Plea to Pope in Cross Hills church battle

Members of the congregation at St Joseph’s Church in Cross Hills, from left, Mary Askew and Gerry and Joan Griffin, protesting about the plan

Members of the congregation at St Joseph’s Church in Cross Hills, from left, Mary Askew and Gerry and Joan Griffin, protesting about the plan

First published in News

A woman has written to Pope Francis and the top Catholic cleric in the UK to help save her church.

Mary Askew, of Glusburn, has called on the Supreme Pontiff at the Vatican and Cardinal Vincent Nichols, Archbishop of Westminster, in a bid to prevent the axe falling on St Joseph’s Church in Cross Hills.

News of the closure, which will take effect on June 1, came as a bombshell to parishioners, who are in the middle of a fundraising campaign to repair the fabric of the building.

Mrs Askew, who has worshipped there for the past three decades, said: “When I was told I was so shocked. I cried all through mass.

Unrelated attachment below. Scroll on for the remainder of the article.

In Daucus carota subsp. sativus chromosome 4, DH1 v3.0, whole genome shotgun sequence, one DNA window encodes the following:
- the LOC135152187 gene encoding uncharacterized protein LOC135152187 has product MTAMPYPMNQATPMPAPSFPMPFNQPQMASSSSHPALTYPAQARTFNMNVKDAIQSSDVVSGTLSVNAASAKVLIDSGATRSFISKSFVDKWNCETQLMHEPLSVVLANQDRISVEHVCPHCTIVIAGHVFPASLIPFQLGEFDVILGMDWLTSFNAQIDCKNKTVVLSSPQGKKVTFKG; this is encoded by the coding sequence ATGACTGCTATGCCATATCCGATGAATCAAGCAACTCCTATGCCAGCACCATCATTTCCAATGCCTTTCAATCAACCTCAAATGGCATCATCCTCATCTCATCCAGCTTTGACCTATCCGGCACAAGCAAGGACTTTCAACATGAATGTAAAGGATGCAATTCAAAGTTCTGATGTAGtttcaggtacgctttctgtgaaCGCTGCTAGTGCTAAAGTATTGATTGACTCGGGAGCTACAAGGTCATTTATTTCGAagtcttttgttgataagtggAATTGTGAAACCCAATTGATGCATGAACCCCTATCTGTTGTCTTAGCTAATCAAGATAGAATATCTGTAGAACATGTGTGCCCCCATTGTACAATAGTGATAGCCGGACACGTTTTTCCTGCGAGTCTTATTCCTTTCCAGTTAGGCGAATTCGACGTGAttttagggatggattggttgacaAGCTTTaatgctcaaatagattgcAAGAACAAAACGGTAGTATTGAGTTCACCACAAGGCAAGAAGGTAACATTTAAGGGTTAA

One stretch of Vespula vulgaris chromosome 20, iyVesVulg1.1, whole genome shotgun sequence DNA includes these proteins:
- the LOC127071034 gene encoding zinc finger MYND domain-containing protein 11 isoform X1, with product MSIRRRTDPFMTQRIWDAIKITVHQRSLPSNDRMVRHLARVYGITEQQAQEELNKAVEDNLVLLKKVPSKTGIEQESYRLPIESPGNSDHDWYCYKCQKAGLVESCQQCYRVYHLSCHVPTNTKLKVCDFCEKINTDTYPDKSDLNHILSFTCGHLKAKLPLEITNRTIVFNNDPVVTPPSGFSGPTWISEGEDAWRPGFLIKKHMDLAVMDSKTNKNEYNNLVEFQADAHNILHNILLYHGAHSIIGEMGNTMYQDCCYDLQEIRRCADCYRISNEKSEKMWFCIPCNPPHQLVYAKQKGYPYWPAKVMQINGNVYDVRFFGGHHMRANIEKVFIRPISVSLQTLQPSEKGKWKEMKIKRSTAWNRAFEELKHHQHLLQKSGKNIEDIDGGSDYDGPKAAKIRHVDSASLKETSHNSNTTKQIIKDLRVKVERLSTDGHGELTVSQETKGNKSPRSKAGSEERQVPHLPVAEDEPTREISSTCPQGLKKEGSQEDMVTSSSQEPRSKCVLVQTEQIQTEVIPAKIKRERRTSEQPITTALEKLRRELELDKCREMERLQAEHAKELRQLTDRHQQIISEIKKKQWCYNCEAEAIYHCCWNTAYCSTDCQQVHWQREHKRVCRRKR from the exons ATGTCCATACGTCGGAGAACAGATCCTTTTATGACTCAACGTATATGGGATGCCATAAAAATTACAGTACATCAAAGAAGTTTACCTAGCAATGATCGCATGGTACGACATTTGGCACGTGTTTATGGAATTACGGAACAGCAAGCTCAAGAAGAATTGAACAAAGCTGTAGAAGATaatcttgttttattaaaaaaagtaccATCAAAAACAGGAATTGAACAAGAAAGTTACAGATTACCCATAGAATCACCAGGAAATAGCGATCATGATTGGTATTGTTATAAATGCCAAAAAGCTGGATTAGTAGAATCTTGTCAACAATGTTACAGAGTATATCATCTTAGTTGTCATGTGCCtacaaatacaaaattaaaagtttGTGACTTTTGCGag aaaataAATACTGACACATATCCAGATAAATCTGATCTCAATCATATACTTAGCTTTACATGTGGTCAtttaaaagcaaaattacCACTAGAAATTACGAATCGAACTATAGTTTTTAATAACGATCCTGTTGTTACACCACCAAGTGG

“I can’t let this go without going as high as I can. Nobody else seems to be listening.

“The closure is nothing less than a tragedy for so many people. What is so sad is it is such a vibrant congregation, with young families joining.

“This is nothing to do with the priest. It is a decision that has been made elsewhere and we have not been consulted.”

She said parish priest, Father Michael McLaughlin, had managed to negotiate a stay of execution until June, as he was due to preside over the last mass at Easter.

He will continue to be in charge of Catholic services at Silsden and Airedale Hospital until next summer.

One of the worshippers, Vernon Reeves, of Utley, said it was particularly hard to take when money had been raised to repair the fabric of the building.

A spokesman for the Leeds Diocese said the decision was initiated by a plan published in 2009 about the viability of churches in relation to their condition and “manpower”.

Keeping St Joseph’s is not financially feasible and will be like “pouring good money after bad”, he added.

And there is every possibility there will not be a priest to serve there in the future.

The church, built in the 1920s, is in need of wide-scale repairs, including new guttering and down pipes, plastering, re-wiring, central heating, lighting and toilets.

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